The first testing measurements of engines showed figures from 16 to 18 h.p. which satisfied the design input. In spring 1941, four sidecar motorcycles successfully completed the test run Izhevsk – Sarapul – Nizhny Novgorod – Moscow (however, due to the muddy season Izhevsk – Sarapul route was accomplished on the water).
It was planned that the mass production will start in Izhevsk concurrently with manufacturing & testing of 375 cc machines. But at the people’s commissariat that directed all these activities, another decision was made. L-300 was recommended for manufacturing in Izhevsk, and heavy motorcycles were supposed to be manufactured near Moscow at the Podolsk mechanical works.
The story of the Podolsk mechanical works started in 1900 when Singer (an American manufacturer of sewing machines) bought 30 arpents of land in Podolsk. Two years later, a big factory has grown, which has been manufacturing about 2500 of household sewing machines per day by 1913.
After the Revolution, the factory was nationalized and manufacturing was interrupted until 1923. First it was renamed into Gosshveimashina (State sewing machines) and then, in 1931, it has got the “Podolsk mechanical works” name. Sewing machines wasn’t only the products made by the Podolsk mechanical works. It manufactured an enhanced product selection including military-oriented articles.
Although the PMZ-A-750 is sometimes described as the “Harley-Davidson engine in the BMW frame” in fact, when designing its power unit, Mozharov paid tribute not only to Harley-Davidson, but to Indian too. On the cross-section, a purely Harley-Davidson’s scheme with four cams is clearly visible, but like in the early Indian, the PMZ engine transmission was provided by a gear, and the lubrication system was circulating.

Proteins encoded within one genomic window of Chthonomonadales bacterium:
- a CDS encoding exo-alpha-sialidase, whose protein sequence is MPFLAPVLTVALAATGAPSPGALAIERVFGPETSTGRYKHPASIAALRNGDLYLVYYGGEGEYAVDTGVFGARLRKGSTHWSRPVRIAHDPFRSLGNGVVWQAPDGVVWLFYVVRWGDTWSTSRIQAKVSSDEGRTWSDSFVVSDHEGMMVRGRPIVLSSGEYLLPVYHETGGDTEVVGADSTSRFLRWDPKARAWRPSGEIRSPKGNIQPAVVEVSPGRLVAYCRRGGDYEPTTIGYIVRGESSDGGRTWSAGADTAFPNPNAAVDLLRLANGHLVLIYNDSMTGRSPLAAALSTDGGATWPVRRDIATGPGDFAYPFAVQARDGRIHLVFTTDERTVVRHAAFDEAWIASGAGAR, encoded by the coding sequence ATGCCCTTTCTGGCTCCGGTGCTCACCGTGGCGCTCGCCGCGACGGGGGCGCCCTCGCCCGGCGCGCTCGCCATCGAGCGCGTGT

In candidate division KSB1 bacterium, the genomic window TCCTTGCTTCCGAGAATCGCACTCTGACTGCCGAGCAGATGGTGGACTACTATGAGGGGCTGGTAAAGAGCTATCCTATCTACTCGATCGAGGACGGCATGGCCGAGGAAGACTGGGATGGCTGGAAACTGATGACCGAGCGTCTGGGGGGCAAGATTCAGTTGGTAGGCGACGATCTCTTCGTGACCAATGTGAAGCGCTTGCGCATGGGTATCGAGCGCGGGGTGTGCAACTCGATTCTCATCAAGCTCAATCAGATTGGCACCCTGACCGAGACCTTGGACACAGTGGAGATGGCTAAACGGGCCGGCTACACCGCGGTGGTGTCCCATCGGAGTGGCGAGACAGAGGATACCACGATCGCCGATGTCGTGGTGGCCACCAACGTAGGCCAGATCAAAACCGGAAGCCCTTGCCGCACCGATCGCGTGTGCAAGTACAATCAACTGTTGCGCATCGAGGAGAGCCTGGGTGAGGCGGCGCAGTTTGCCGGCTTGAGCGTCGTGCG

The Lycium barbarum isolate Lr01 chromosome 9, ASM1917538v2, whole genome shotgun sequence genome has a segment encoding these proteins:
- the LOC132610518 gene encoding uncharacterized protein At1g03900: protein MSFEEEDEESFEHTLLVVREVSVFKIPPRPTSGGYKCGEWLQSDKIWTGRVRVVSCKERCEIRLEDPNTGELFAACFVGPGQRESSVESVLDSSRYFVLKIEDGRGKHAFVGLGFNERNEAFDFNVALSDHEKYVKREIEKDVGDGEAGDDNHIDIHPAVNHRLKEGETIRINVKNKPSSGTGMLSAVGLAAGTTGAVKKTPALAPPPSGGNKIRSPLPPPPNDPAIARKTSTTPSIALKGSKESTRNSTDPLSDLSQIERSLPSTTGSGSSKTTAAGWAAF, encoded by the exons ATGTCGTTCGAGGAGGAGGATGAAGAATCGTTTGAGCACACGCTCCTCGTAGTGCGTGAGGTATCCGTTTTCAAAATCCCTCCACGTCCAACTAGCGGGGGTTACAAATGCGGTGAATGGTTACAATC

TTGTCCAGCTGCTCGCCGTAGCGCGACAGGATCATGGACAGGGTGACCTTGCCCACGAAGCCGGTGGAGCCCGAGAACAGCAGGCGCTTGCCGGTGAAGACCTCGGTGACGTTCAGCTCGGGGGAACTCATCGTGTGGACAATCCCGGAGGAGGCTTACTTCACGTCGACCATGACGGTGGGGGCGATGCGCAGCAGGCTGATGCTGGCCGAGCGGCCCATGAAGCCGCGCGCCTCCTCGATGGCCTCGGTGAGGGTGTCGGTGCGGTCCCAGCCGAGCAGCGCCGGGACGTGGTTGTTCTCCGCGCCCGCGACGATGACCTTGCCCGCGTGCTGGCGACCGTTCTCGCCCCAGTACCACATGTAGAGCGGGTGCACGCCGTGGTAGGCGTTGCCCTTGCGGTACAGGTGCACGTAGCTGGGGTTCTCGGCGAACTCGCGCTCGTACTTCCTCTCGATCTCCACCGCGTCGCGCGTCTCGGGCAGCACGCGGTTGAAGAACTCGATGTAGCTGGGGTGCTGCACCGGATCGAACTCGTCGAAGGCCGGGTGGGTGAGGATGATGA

This is the place where Peter Mozharov arrived to when he changed his workplace again. Ha was given a task to launch the manufacturing of motorcycles in Podolsk. It was a real tough task due to the fact the works didn’t have the pressure equipment, which was required for manufacturing of chassis parts. In February 1934, the first motorcycle was built. It wasn’t functional though, but it was assembled using only assemblies & parts made at the works. After, Peter Vladimirovich Mozharov took a relaxation and went to a holiday center where he died a month later under mysterious circumstances… So, the shift to mass production was completed without him.
The manufacturing was set with great difficulties. Despite of funding difficulties, the first ten heavy motorcycles were produced by July 1934. They’ve got a new name: PMZ-A-750. Nine machines went before Sergo Ordzhonikidze (a people’s commissar). Once he discovered it’s planned to produce only 500 machines next year, he said that at least 1500 units must be produced.
PMZ-A-750 has been used in the Army, People’s Commissariat for Internal Affairs and in the civil service. City people and country folk readily bought these machines. The bike design was durable & solid but highly finicky and not refined. Motorcyclists nicknamed this machine as “Come on! Try to start me!”. A lot of complaints made the works to discontinue the manufacturing by 1939. We can only guess now what it would’ve been like if Peter Mozharov hadn’t died so tragically. Maybe it would be a different luck for this bike?
|Manufacturer||Podolsk Mechanical Works (PMZ)|
|Years of manufacture||1935-1939|
|Quantity produced, units||4 636|
|Price||7 760 rubles|
|ENGINE AND TRANSMISSION|
|Engine capacity, cc||746|
|Bore and stroke, mm||70 х 97|
|Engine rating||15 hp at 3600 rpm|
|Carburetor||1, type MK-1|
|FRAME AND WHEELBASE|
|Frame type||Welded, duplex|
|Front suspension||Spring, 8 plates with damper|
|Wheel size||4,00 х 19|
|Ground clearance, mm||
|Seat height, mm||
|Gas tank size, l||
|Maximum speed, km/h||